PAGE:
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With a design that evokes the world-famous surf of Californian beaches, the Tom Bradley International Terminal heralds a new era in traveller comfort

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As the transit point for 8 million-plus people every year, the new international terminal at Los Angeles airport had to offer a strong impact – both aesthetically and in terms of a new revenue stream.

Statistics alone evoke the significance and scale of the new Tom Bradley International Terminal. Designed by Curtis Fentress of Fentress Architects, the building is the largest public works project in the history of Los Angeles. It has 111,484m2 of usable floorspace – double the size of the existing international terminal – and its construction involved 15,500 tonnes of steel and kept 9900 workers employed over 6.5 million man-hours.

Curtis Fentress says the terminal presents a new gateway for Los Angeles, and the architecture was inspired by the people and geography of the city.

"Several public forums were held, with the preference emerging for a wave design that evoked LA's famous white-sand beaches. In response, we created the distinctive arching sectional roofline, which also references the parabolic arches of the nearby LAX theme building and control tower."

The progressive building is slated for Silver LEED certification, and sustainability is built into the architecture. Clerestory windows under the roof forms flood the interiors with diffused natural light – another evocation of the area's sunny disposition.

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Also factored into the design was the region's propensity for earthquakes. Every connection on the moment frame was tested off site to beyond breaking point.

The steel structure allowed for a column-free interior, rising to 31m at the central Great Hall. The roof and ceilings are faced in aluminium, for an harmonious look inside and out. These metal ceilings also help bounce light through the interior.

The new terminal has double the capacity of the old one, handling 4000 people an hour through Federal Inspection Services. State-of-the-art gates allow three jet bridges to fill or empty double-decker airbuses speedily and efficiently.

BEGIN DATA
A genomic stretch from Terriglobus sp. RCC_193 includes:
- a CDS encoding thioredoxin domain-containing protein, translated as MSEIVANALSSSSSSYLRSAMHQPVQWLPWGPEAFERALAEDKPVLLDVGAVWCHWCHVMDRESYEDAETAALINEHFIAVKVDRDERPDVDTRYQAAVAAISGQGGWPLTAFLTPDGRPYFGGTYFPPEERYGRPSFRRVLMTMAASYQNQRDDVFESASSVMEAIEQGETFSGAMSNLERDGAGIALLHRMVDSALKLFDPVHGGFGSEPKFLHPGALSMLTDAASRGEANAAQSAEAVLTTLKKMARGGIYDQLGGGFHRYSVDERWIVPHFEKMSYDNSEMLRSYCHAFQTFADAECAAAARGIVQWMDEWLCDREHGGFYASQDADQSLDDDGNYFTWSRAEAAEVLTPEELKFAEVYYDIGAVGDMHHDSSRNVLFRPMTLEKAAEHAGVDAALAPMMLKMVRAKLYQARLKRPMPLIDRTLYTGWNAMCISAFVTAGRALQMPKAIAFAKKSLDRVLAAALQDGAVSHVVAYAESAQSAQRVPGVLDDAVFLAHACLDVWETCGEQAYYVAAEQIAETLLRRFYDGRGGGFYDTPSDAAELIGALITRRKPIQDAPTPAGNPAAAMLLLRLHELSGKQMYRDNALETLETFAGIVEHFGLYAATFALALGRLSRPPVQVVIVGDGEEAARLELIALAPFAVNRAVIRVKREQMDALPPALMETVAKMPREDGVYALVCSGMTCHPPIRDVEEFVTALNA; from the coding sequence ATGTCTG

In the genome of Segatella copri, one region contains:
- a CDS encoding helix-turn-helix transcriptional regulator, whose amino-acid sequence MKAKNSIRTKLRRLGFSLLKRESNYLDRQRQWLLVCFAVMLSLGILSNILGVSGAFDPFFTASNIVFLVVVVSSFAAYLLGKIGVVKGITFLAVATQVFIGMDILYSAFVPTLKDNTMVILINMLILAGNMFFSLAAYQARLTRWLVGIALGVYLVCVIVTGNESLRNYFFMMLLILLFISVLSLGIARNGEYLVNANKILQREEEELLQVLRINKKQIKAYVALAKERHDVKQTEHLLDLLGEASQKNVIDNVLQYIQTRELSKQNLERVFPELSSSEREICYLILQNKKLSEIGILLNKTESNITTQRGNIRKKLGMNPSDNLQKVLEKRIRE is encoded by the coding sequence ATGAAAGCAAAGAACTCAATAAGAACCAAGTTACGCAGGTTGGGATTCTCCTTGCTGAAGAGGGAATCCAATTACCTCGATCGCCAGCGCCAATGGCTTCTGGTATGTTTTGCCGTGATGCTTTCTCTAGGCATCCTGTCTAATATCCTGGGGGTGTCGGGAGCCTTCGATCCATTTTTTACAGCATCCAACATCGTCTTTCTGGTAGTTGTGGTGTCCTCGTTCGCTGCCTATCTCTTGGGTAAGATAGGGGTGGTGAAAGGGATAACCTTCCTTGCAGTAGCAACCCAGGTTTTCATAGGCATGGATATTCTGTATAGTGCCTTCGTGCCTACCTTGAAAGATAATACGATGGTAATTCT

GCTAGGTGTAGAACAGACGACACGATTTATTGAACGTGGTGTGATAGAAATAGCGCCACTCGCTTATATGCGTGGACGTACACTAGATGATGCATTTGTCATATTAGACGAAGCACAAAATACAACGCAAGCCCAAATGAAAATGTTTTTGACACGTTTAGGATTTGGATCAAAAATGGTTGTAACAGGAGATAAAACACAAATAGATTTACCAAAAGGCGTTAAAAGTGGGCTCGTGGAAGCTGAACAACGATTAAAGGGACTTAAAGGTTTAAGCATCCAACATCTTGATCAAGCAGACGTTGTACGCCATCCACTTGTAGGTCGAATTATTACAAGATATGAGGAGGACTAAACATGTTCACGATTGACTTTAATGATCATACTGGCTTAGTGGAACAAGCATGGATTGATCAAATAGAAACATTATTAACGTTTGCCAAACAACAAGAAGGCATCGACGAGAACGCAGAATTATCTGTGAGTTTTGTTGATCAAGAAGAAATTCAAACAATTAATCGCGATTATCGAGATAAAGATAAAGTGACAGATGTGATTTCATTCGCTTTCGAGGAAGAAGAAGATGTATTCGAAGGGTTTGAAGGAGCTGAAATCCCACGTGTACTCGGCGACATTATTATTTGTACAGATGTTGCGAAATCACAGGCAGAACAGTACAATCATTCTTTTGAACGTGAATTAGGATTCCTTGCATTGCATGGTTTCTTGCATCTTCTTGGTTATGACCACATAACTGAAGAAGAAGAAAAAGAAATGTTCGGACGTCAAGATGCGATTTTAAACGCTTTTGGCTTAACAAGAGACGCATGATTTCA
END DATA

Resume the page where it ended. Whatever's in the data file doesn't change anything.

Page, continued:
Giant media columns and billboards animate the volume, as do eateries and lounges overlooking the central concourse and Great Hall.

Inasmuch as the Tom Bradley International Terminal greatly increases the volume of passenger movement and capacity, it improves the airport's revenue stream in other ways too. The enormous electronic hoardings alone attract a handsome fiscal return. At the heart of the Great Hall, the Villaraigosa Pavilion houses a wide variety of luxury retail and dining options, and will have an annual international capacity of 8.6 million passengers.

Founding principal of Montalba Architects, David Montalba says the 1300m² pavilion was also inspired by the California coastline. The architects employed the concepts of ‘island' and ‘edge' to organise the pavilion's design as a unified concept.

"On the same axis as the passenger corridor, the ‘edge' is delineated by a continuous soffit, with detailing that evokes tidemarks on a sandy beach."

Montalba also created the facade for the vast duty-free shopping area, which suggests a series of jewel boxes framed by bronzed stainless steel. Another major revenue source, these shops offer beauty, luxury, fashion, and liquor brands.

First published date: 27 May 2014

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Credit List

Project Tom Bradley Terminal, Los Angeles International Airport, Los Angeles
Architect and interior design Curtis W Fentress FAIA, RIBA, Fentress Architects, Denver, CO
Civil engineer Hatch Mott MacDonald
Mechanical and electrical engineer TTG
Quantity surveyor Psomas
Construction company Walsh Austin
Landscaping Mia Lehrer & Associates Integrated Media System design and implementation MRA International, Sardi Design, Digital Kitchen, Smart Monkeys, Electrosonic inc, and Daktronics
Lighting Horton Lees Brogden Lighting Design
Signage Selbert Perkins Design
Escalator services Syska Hennessy Design Villaraigosa
Pavilion and duty-free shops Montalba Architects, project architect Ben McDonald
Concessions contractor PCL Construction Services
Structural engineer John A Martin and Associates
Mechanical plumbing, building management and vertical transportation Syska Hennessy Group Star Alliance and One World Lounges Gensler